Due to the building of the Royal Exchange in the 18th century, part of the close was demolished and buried. Later it was completely closed off to the public, with only a few small businesses still operating. One of which was the Cheney family’s saw business, which was in operation right up until 1902.

Once they left, it was sealed and forgotten for years until it was rediscovered during roadworks above, when workers punched through the road into the sealed close below.

Mary King’s Close was then used as a bomb shelter during World War II, laying relatively unused again until the 1990s, when it was reopened as the tourist attraction you see today.

Ghosts of Mary King's Close

A well-respected lawyer, Thomas Coltheart and his family were one of those that refused to leave. It is reported they were almost driven mad by images of disembodied limbs, a formless phantom of a child and the ghost of a gruesome-looking dog that would curl up on a chair.

One of the most famous and haunted places in Scotland, the close has become well known worldwide for its wide variety of ghostly phenomena. Many visitors have reported seeing apparitions of those that once lived and died there.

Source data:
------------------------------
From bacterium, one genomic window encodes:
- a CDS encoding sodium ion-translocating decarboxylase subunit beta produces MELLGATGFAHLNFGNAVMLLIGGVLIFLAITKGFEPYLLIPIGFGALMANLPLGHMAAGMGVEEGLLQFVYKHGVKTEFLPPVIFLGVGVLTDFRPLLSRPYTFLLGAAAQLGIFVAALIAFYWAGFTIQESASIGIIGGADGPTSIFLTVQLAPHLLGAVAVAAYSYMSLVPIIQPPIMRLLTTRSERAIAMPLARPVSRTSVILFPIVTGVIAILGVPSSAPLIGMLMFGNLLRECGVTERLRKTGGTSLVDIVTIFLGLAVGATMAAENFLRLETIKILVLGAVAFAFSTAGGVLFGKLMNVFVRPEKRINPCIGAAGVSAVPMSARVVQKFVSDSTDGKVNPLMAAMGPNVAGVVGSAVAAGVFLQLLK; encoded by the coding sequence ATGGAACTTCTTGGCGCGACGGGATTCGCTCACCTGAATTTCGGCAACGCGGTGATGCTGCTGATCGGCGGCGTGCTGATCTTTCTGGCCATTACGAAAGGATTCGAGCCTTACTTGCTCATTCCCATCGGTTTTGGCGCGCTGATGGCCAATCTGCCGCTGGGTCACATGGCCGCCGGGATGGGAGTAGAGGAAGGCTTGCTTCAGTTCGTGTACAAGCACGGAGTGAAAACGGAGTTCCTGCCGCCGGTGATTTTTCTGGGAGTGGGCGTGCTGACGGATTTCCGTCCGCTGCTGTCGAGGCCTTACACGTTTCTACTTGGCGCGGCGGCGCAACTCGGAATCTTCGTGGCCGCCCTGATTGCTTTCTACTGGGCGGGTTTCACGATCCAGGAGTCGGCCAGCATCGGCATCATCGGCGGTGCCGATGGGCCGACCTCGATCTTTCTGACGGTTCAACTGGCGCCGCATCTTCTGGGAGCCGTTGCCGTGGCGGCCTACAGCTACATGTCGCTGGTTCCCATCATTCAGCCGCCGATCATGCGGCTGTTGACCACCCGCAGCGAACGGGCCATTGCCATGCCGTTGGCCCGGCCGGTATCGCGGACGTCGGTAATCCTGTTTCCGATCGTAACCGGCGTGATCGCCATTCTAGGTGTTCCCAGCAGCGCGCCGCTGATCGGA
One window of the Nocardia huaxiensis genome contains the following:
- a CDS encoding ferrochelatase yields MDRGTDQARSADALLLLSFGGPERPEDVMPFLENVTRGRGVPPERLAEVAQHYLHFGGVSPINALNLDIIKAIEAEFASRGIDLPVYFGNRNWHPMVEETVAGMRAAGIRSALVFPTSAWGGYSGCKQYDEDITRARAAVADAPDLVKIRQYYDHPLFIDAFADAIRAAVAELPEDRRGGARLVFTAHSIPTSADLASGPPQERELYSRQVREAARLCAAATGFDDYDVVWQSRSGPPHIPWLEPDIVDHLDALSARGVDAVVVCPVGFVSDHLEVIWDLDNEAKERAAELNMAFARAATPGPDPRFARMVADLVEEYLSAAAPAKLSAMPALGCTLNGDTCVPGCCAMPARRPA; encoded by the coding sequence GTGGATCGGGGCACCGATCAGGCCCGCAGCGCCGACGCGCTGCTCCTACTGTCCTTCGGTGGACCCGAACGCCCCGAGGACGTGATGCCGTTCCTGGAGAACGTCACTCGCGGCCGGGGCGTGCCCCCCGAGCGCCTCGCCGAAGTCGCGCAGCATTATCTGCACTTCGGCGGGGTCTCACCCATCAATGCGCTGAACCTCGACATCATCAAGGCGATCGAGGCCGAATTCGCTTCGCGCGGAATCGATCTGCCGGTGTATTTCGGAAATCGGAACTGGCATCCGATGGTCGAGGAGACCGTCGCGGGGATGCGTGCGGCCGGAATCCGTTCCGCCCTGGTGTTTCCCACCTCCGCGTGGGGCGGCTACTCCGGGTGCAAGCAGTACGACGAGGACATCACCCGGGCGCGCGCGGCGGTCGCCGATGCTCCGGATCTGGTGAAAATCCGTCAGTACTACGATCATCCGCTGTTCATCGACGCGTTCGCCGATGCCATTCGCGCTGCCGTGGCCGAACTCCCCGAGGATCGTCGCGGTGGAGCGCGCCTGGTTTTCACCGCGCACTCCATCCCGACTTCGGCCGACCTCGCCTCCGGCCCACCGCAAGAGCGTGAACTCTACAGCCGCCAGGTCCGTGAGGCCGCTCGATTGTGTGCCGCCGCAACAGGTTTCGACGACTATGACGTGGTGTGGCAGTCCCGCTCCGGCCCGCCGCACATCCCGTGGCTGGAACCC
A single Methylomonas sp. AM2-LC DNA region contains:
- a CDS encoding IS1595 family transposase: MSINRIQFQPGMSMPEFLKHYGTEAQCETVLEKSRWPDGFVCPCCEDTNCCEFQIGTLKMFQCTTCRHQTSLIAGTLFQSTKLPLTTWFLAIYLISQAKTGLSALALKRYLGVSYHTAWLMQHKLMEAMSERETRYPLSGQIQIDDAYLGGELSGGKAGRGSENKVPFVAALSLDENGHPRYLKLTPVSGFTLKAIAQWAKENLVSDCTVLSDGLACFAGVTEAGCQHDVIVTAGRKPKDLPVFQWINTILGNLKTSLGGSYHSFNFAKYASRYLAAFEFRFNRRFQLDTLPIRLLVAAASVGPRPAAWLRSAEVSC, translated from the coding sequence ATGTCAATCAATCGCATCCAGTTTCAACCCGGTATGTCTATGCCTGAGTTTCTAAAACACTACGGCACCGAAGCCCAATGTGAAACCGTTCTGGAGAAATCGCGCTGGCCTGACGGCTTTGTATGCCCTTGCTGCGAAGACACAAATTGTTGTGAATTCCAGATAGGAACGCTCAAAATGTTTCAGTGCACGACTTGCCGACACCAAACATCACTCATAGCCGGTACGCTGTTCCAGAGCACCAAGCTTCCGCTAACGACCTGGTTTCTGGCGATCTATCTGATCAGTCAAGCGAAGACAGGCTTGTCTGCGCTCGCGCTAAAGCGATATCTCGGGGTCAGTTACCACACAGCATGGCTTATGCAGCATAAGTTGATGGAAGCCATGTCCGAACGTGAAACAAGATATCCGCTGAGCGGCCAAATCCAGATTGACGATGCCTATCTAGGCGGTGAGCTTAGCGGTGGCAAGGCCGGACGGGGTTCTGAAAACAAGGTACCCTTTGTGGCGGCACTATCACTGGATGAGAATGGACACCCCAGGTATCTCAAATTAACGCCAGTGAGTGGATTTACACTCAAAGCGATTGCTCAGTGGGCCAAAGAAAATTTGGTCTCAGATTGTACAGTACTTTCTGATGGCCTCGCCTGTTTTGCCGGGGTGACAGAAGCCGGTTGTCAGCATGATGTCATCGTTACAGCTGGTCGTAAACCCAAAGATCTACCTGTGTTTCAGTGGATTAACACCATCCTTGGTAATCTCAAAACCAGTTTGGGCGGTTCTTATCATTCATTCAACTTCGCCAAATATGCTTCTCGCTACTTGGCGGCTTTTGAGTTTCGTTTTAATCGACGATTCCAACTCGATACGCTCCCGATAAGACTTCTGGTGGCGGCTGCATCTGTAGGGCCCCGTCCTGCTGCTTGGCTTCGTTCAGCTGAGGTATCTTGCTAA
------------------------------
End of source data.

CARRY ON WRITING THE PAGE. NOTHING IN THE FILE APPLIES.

Annie, the Mary King’s Close Ghost

A well known Japanese medium visited the close when it was reopened to the public, and she contacted Annie, the little girl ghost of Mary King’s Close. The medium felt a tug on her coat as she left one of the rooms. As she looked back, she saw a small girl crying in the corner. The little girl said she died during the sickness of 1645, and the troubled child talked of a doll she had lost, and she was lonely without it. Moved, the medium left her a doll, and ever since, visitors often leave dolls and gifts in the corner of the room where the girl is seen.


Visiting Mary King's Close

The Real Mary King’s Close is located on High Street, 2 Warriston’s Close beneath the Royal Mile.

High Street is also referred to as the Royal Mile, and Mary King’s Close sits underneath the City Chambers, across the street from St. Giles Cathedral.

Mary King’s Close is open from 9:30 am to 9:30 pm seven days a week. Hours vary in the winter, so check the current timetable on the official website before you visit.

The entrance to Mary King’s Close is on the Royal Mile, at 2 Warriston’s Close. It’s open daily, and tours are from 10:30 am – 5:00 pm. You will want to pre-book them, however, as they’re very popular.

Tickets for the tour are £18.95 for adults, £12.45 for children (5-15), £18.95 for seniors, £18.95 for students, and £54.00 for families (2 adults and 2 children).

Address: Warriston’s Close, 2, High St, Edinburgh EH1 1PG

You’ve not had your fill of ghost stories yet, have you? Thought not! Why don’t you check out our article on the most haunted hotels in Edinburgh? Or put together a haunted Edinburgh sightseeing tour and visit the top haunted places in Edinburgh and the most haunted pubs in Edinburgh?